I am not the first to say it, and for this I am very glad, but it appears there is a community spreading occurring in our little town as well as those surrounding it.
It’s not the stealthy approach of a virus of which I speak, but the “first responders” of kindness. Even before a declaration of National Emergency was made in response to the rapid increase in cases of COVID-19, there were murmurings between friends and then, as is the normal progression, upon local pages of social media:
“How can we help our local businesses survive this time of social distancing, as recommended by the CDC and coronavirus point man, Dr. Fauci?”
For sure, many of our local restaurants, immediately recognizing the potential economic fallout, have offered both take out and delivery services and that’s smart thinking, indeed. It’s also important to remember that we are a service-based economy in this country, and while restaurants and bars are taking a very hard hit, there are countless other businesses suffering as well. Think of all the places one would normally visit unless being told that staying home is recommended: going to your hairstylist or barber, dropping off dry cleaning, going to the hardware store or your local cinema to see a long-anticipated movie with your family.
For those of us in small-town America, our local businesses are our actual neighbors. They’re not national chains, they’re the couple that moved into town that not only completely renovated a historic building that had sat idle for years, but brought back to life our local, 82-year-old cherished cinema, giving an enormous boost to the rest of the local businesses. It’s our local gifts and clothes shops, our favorite eateries, B and B’s, and our arts center where I’ve not only had the privilege to perform, but have seen several concerts.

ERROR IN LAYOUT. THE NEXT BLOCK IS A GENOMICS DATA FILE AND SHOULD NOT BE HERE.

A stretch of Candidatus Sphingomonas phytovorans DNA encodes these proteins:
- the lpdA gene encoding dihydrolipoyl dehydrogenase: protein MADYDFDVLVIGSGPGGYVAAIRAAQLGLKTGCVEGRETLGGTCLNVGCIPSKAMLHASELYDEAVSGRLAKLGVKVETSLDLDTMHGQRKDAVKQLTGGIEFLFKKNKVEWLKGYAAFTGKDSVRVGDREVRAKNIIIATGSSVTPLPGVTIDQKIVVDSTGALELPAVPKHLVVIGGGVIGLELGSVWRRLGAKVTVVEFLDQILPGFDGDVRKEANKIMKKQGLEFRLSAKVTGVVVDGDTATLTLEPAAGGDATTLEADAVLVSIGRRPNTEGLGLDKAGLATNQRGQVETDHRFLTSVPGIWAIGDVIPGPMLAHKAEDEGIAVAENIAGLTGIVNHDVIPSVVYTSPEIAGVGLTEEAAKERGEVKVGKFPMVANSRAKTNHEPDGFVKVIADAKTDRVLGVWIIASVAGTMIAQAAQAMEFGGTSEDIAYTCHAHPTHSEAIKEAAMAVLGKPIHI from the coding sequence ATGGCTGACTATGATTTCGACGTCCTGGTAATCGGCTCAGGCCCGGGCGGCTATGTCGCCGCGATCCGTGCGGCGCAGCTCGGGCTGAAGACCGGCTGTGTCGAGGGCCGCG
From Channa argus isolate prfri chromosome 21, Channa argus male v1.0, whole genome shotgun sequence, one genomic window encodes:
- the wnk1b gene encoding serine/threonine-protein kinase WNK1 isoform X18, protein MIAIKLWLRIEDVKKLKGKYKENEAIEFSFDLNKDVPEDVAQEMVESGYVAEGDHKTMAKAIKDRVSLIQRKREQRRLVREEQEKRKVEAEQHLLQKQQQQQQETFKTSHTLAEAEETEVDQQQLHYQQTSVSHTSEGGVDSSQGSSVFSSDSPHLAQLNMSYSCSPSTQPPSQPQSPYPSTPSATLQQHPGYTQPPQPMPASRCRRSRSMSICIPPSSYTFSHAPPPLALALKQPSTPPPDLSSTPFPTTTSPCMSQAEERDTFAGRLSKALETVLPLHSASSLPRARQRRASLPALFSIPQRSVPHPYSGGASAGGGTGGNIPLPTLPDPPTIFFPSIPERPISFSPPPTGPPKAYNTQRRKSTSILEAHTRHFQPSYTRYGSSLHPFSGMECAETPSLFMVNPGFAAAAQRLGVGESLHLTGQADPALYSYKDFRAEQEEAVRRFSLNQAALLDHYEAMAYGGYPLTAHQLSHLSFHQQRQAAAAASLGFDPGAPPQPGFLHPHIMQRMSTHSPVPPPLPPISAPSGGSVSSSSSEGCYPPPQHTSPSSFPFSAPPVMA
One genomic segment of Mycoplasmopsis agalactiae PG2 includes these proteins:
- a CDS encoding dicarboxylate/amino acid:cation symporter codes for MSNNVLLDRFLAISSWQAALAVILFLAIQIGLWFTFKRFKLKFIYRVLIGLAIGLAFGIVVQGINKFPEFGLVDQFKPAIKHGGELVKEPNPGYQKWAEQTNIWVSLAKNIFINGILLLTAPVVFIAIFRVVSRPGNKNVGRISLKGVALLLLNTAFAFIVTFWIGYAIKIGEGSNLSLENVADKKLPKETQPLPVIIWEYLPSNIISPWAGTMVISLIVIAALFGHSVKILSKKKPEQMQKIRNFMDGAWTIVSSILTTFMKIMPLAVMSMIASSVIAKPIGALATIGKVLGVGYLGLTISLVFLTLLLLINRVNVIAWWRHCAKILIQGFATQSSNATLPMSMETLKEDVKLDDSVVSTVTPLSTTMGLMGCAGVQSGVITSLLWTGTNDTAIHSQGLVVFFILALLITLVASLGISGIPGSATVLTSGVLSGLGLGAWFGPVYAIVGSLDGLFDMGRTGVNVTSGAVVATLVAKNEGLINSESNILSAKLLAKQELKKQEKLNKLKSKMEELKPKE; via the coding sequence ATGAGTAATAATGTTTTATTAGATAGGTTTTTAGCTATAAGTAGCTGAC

While we protect our own health, as well as those with which we come into contact, we can still support our neighborhood businesses as we always have. By all means, yes, order take-out or delivery if you’re craving that pizza or Greek Salad (or the coconut cake I’m jonesin’ for), or that particularly nice bottle of Pinot Noir you were waiting to be restocked. Can’t go to the movies for the next eight Sunday matinees that you normally attend? Gift certificates for precisely that amount can be purchased in your own name (and perhaps a couple of friends, if you’re feeling particularly generous) for when doors open again. Most salons and gift shops are happy to oblige in the same manner as well. Even one of our tack shops offers on-line shopping should the horsey community need a new pair of riding gloves or bridle.
Even when I lived in Los Angeles, a city and county of millions of residents, I knew my local shopkeepers by name. Places of business in larger towns and cities are in just as great a danger as those in small towns. In fact, because the population is so much larger and “community infection” rates are far more likely, those businesses we rely on, while perhaps not our personal neighbors, may not survive. While national chains can take more of a hit, that doesn’t mean they won’t have to lay off staff, so gift certificates purchased can be very helpful to continue to support that local wine bar you and your co-workers have normally visited after work on Friday evenings, or the bowling alley or the Starbuck’s you depend upon come Monday morning.
And within the business aspect of all this are the gestures we often see in times of crisis: friends offering to do the grocery shopping for those at risk, people stepping up to volunteer for the increased numbers of those appearing on the rosters of Mobile Meals, assisting with making lunches for children remaining home from closed schools. Gift cards for our first responders: our community doctors, nurses, EMTs, who are putting their very health on the line as they deal with the potential surge of patients is a nice touch as well.
Community infection really is a frightening word. Community kindness is a most soothing balm.